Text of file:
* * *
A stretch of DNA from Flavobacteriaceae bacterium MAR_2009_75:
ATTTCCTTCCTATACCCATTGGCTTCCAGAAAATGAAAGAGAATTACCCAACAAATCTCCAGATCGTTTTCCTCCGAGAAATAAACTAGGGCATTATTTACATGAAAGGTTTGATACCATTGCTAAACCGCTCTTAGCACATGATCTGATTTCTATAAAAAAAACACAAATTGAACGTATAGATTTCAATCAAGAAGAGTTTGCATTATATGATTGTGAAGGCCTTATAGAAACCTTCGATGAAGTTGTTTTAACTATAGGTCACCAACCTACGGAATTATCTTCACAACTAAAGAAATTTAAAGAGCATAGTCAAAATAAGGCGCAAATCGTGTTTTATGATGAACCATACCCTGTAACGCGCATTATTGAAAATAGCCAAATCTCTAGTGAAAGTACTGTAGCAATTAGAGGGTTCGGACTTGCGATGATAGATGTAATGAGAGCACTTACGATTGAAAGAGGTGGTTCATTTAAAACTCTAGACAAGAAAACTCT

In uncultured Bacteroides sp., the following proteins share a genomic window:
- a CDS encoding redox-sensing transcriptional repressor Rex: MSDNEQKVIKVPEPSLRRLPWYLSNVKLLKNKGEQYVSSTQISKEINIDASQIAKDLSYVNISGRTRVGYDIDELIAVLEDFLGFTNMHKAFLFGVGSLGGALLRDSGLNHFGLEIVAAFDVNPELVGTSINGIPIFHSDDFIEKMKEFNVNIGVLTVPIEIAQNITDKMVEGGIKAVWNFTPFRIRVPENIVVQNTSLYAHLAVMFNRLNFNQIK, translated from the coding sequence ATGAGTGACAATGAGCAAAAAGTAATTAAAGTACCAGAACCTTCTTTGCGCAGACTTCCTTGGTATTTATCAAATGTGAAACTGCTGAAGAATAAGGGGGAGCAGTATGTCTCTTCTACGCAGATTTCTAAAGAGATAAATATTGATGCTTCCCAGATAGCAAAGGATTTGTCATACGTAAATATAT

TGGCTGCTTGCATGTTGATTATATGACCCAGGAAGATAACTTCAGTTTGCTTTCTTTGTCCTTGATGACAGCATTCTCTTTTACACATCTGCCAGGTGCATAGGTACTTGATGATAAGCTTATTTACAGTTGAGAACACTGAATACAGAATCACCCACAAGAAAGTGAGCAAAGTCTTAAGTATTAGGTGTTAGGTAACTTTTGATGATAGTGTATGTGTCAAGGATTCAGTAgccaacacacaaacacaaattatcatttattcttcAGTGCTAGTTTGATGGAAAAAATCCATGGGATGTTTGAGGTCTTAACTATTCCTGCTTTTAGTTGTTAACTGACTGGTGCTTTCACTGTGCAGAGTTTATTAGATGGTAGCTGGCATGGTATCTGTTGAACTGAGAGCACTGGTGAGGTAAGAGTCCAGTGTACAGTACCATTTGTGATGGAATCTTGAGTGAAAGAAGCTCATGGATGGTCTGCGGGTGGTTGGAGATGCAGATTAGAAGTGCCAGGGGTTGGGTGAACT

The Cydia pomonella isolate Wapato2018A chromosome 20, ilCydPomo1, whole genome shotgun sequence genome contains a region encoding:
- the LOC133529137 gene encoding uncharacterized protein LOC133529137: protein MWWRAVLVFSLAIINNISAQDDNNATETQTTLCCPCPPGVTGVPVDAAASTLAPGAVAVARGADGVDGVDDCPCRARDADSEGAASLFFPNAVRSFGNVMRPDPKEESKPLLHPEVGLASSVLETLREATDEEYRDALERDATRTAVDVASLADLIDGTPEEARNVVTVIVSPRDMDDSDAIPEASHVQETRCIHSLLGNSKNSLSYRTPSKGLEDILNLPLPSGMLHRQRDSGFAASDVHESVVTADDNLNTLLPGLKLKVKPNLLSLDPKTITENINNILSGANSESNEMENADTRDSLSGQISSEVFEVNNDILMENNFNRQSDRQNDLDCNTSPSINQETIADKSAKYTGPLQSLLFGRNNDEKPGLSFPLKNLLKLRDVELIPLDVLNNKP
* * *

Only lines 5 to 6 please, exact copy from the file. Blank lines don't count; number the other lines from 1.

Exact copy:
TGGCTGCTTGCATGTTGATTATATGACCCAGGAAGATAACTTCAGTTTGCTTTCTTTGTCCTTGATGACAGCATTCTCTTTTACACATCTGCCAGGTGCATAGGTACTTGATGATAAGCTTATTTACAGTTGAGAACACTGAATACAGAATCACCCACAAGAAAGTGAGCAAAGTCTTAAGTATTAGGTGTTAGGTAACTTTTGATGATAGTGTATGTGTCAAGGATTCAGTAgccaacacacaaacacaaattatcatttattcttcAGTGCTAGTTTGATGGAAAAAATCCATGGGATGTTTGAGGTCTTAACTATTCCTGCTTTTAGTTGTTAACTGACTGGTGCTTTCACTGTGCAGAGTTTATTAGATGGTAGCTGGCATGGTATCTGTTGAACTGAGAGCACTGGTGAGGTAAGAGTCCAGTGTACAGTACCATTTGTGATGGAATCTTGAGTGAAAGAAGCTCATGGATGGTCTGCGGGTGGTTGGAGATGCAGATTAGAAGTGCCAGGGGTTGGGTGAACT

The Cydia pomonella isolate Wapato2018A chromosome 20, ilCydPomo1, whole genome shotgun sequence genome contains a region encoding: